Multiscale Process Modeling of Semicrystalline PEEK for Tailored Thermomechanical Properties

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Department of Mechanical Engineering-Engineering Mechanics; Department of Electrical and Computer Engineering


Polyether ether ketone (PEEK) is a semicrystalline thermoplastic that is used in high-performance composites for a wide range of applications. Because the crystalline phase has a higher mass density than that of the amorphous phase, the evolution of the crystalline phase during high-temperature annealing processing steps results in the formation of residual stresses and laminate deformations, which can adversely affect the composite laminate performance. Multiscale process modeling, utilizing molecular dynamics, micromechanics, and phenomenological PEEK crystal kinetic laws, is used to predict the evolution of volumetric shrinkage, elastic properties, and thermal properties, as a function of crystalline phase evolution, and thus annealing time, in the 306-328 °C temperature range. The results indicate that lower annealing temperatures in this range result in a faster evolution of thermomechanical properties and shrinkage toward the pure crystalline values. Therefore, from the perspective of composite processing, it may be more advantageous to choose the higher annealing rates in this range to slow the volumetric shrinkage and allow PEEK stress relaxation mechanisms more time to relax internal residual stresses in PEEK composite laminates and structures.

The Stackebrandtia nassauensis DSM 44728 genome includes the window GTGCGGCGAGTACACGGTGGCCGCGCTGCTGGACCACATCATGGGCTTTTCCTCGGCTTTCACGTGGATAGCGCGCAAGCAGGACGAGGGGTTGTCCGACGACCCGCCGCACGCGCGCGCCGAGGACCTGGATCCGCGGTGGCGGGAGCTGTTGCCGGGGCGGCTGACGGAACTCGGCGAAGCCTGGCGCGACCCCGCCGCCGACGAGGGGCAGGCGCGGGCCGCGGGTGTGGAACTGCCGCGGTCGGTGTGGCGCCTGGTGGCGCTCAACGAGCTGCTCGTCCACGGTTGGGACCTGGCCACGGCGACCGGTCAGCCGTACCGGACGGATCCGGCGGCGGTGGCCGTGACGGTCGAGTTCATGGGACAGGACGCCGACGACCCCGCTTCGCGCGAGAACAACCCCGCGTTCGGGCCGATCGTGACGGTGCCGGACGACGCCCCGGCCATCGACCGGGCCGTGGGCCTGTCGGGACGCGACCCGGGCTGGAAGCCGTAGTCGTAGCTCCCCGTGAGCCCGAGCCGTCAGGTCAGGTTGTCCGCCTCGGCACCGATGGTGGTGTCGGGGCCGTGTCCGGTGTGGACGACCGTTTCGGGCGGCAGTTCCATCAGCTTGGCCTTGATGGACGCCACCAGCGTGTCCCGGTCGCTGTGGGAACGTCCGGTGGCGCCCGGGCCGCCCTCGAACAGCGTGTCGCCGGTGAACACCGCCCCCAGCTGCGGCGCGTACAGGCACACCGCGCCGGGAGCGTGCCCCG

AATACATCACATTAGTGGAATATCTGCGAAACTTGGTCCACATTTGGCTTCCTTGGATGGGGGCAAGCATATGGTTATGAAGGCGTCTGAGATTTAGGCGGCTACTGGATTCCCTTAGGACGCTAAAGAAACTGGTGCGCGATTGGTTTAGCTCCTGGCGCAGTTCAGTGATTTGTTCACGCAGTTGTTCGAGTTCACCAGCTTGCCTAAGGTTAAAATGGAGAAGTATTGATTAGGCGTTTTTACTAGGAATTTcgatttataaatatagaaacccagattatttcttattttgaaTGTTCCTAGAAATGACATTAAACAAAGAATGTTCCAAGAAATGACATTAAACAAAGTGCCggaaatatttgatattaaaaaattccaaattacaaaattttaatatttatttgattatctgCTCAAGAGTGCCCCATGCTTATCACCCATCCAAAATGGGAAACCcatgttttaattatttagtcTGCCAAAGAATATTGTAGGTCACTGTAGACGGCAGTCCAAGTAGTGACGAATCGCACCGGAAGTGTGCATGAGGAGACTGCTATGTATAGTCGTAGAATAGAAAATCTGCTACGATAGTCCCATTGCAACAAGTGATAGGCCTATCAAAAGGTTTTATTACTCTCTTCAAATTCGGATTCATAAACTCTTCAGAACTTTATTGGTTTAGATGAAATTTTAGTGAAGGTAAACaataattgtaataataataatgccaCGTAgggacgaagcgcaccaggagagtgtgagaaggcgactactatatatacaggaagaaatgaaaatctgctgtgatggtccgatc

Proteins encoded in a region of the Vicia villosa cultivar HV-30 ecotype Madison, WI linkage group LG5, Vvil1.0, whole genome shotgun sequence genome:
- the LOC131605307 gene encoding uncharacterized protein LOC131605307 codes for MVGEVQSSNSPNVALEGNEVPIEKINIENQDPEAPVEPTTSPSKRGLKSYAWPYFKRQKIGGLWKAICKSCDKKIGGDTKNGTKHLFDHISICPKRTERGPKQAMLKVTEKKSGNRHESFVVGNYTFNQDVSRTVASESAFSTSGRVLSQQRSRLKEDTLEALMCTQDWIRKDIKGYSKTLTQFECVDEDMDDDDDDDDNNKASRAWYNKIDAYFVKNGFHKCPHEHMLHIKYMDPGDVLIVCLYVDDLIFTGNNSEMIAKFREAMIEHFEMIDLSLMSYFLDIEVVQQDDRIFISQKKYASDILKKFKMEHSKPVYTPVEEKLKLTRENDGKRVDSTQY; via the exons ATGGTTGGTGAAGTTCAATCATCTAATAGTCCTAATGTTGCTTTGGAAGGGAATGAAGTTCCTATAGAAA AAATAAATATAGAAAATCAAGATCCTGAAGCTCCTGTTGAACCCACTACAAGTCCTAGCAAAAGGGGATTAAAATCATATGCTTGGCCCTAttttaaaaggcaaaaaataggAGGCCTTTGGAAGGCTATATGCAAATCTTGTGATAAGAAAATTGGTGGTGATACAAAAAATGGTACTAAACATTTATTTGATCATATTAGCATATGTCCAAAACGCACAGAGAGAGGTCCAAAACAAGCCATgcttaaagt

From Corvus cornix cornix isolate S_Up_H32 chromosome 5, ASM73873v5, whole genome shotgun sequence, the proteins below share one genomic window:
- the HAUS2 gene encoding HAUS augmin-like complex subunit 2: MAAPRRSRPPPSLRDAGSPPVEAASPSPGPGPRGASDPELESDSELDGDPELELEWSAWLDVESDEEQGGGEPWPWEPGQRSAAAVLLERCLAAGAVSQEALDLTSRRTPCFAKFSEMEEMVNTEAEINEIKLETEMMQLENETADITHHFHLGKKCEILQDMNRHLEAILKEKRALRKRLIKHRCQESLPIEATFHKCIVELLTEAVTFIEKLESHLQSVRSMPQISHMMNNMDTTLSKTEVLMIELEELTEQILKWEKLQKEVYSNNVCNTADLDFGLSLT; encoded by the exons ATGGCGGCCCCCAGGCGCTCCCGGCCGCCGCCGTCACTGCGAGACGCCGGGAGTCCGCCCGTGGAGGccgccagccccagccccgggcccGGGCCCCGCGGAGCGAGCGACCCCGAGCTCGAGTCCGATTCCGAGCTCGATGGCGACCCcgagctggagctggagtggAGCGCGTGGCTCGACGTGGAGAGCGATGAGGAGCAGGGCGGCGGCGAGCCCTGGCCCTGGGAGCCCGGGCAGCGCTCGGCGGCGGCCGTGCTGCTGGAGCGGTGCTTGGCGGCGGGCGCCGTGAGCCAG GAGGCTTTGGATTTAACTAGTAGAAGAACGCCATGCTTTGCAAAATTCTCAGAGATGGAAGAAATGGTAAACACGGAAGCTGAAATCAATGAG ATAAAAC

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ACS applied engineering materials